“That is to say twice, which may not sound a lot, but for a 21-year-old undergraduate with crooked teeth, it was a minor miracle.
“Barcelona was, for many of us Olympic virgins, as much about sex as it was about sport.”
Hot tub orgies, celeb hook-ups and balcony sex
Training every day for years from dawn till dusk, Olympians often have little time to date, so perhaps it is no surprise they are keen to make up for lost time as soon as the competition is over.
While former stars have revealed hook-ups happen from the off, it’s after the closing ceremony that the ‘games’ truly begin.
“I’d say it’s 70 per cent to 75 per cent of Olympians,” Ryan Lochte, the US swimming star, told ESPN.
“Hey, sometimes you gotta do what you gotta do.”
Late into the night, room-swapping is commonplace, according to the publication, with athletes hanging socks on door knobs as a universal symbol to ‘go away’.
One star revealed how at the Vancouver Games in 2010, six competitors from Germany, Canada and Austria even hopped into a hot tub for a ‘whirlpool orgy’ – while another said they hooked up with an A-list celeb.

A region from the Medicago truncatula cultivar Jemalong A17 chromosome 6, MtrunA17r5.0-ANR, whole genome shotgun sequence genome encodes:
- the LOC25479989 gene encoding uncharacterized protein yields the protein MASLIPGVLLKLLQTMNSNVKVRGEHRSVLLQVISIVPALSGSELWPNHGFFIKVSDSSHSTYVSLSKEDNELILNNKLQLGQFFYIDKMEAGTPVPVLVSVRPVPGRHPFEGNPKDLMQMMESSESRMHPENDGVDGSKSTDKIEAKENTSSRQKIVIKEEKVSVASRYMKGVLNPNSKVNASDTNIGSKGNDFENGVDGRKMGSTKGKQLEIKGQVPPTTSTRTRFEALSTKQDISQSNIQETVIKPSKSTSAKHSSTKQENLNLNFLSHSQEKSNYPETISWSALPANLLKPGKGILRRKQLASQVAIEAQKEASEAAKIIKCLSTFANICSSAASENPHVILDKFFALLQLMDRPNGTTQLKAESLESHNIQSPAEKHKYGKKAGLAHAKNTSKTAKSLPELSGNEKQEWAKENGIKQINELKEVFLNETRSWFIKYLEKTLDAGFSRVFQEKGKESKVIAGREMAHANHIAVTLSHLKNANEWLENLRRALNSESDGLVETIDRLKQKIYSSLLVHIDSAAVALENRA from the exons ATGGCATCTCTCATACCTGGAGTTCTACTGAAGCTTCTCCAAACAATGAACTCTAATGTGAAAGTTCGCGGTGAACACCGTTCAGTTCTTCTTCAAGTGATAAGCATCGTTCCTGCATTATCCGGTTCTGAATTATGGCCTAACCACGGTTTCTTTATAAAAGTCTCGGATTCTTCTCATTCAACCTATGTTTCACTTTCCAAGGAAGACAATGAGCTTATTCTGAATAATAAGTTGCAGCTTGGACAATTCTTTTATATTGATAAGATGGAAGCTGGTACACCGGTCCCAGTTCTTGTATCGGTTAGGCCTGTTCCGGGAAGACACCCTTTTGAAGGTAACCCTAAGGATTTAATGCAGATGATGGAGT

The scandalous scenes aren’t limited to the bedroom, either, with bonking rivals going wild on balconies and even out in the courtyards.
“Athletes are extremists,” Hope Solo, the US footballer, told ESPN. “When they’re training, it’s laser focus. When they go out for a drink, it’s 20 drinks.
“With a once-in-a-lifetime experience, you want to build memories, whether it’s sexual, partying or on the field.
“I’ve seen people having sex right out in the open. On the grass, between buildings, people are getting down and dirty.”
US stars and sprinters ‘most up for it’ at London 2012
The scenes at London 2012 were no different – and may leave any Brits now living in the Olympic Village hankering for a deep clean.
Opening up to MailOnline, an anonymous Team GB star revealed he had a raunchy foursome with two girls and a team mate in their apartment’s communal dorm.
‘You could have slept with a different woman every other night of the Games if you wanted to. More if you had your own room, like some of the athletes did,” he explained.